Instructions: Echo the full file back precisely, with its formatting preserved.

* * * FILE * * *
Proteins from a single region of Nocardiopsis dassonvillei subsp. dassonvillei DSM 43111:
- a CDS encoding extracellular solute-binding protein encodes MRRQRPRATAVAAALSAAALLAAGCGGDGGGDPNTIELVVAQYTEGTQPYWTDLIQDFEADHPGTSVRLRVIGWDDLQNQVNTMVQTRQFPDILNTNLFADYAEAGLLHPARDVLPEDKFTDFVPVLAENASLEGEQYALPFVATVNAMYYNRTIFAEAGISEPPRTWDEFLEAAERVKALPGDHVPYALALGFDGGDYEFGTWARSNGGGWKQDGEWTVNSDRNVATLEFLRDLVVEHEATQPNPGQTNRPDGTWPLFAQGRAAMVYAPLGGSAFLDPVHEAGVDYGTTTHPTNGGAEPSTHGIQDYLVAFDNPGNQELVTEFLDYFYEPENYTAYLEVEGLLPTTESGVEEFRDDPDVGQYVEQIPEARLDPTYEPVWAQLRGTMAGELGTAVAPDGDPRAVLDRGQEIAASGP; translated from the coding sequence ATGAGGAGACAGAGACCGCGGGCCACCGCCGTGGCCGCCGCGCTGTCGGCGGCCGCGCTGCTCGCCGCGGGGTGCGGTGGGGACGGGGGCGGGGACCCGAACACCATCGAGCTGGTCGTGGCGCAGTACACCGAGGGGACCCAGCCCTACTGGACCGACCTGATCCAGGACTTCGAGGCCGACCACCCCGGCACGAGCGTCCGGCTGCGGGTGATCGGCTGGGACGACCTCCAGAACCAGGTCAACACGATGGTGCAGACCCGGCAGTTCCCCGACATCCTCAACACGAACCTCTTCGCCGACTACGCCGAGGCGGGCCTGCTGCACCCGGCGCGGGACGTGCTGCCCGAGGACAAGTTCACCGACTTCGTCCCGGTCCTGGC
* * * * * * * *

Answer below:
Proteins from a single region of Nocardiopsis dassonvillei subsp. dassonvillei DSM 43111:
- a CDS encoding extracellular solute-binding protein encodes MRRQRPRATAVAAALSAAALLAAGCGGDGGGDPNTIELVVAQYTEGTQPYWTDLIQDFEADHPGTSVRLRVIGWDDLQNQVNTMVQTRQFPDILNTNLFADYAEAGLLHPARDVLPEDKFTDFVPVLAENASLEGEQYALPFVATVNAMYYNRTIFAEAGISEPPRTWDEFLEAAERVKALPGDHVPYALALGFDGGDYEFGTWARSNGGGWKQDGEWTVNSDRNVATLEFLRDLVVEHEATQPNPGQTNRPDGTWPLFAQGRAAMVYAPLGGSAFLDPVHEAGVDYGTTTHPTNGGAEPSTHGIQDYLVAFDNPGNQELVTEFLDYFYEPENYTAYLEVEGLLPTTESGVEEFRDDPDVGQYVEQIPEARLDPTYEPVWAQLRGTMAGELGTAVAPDGDPRAVLDRGQEIAASGP; translated from the coding sequence ATGAGGAGACAGAGACCGCGGGCCACCGCCGTGGCCGCCGCGCTGTCGGCGGCCGCGCTGCTCGCCGCGGGGTGCGGTGGGGACGGGGGCGGGGACCCGAACACCATCGAGCTGGTCGTGGCGCAGTACACCGAGGGGACCCAGCCCTACTGGACCGACCTGATCCAGGACTTCGAGGCCGACCACCCCGGCACGAGCGTCCGGCTGCGGGTGATCGGCTGGGACGACCTCCAGAACCAGGTCAACACGATGGTGCAGACCCGGCAGTTCCCCGACATCCTCAACACGAACCTCTTCGCCGACTACGCCGAGGCGGGCCTGCTGCACCCGGCGCGGGACGTGCTGCCCGAGGACAAGTTCACCGACTTCGTCCCGGTCCTGGC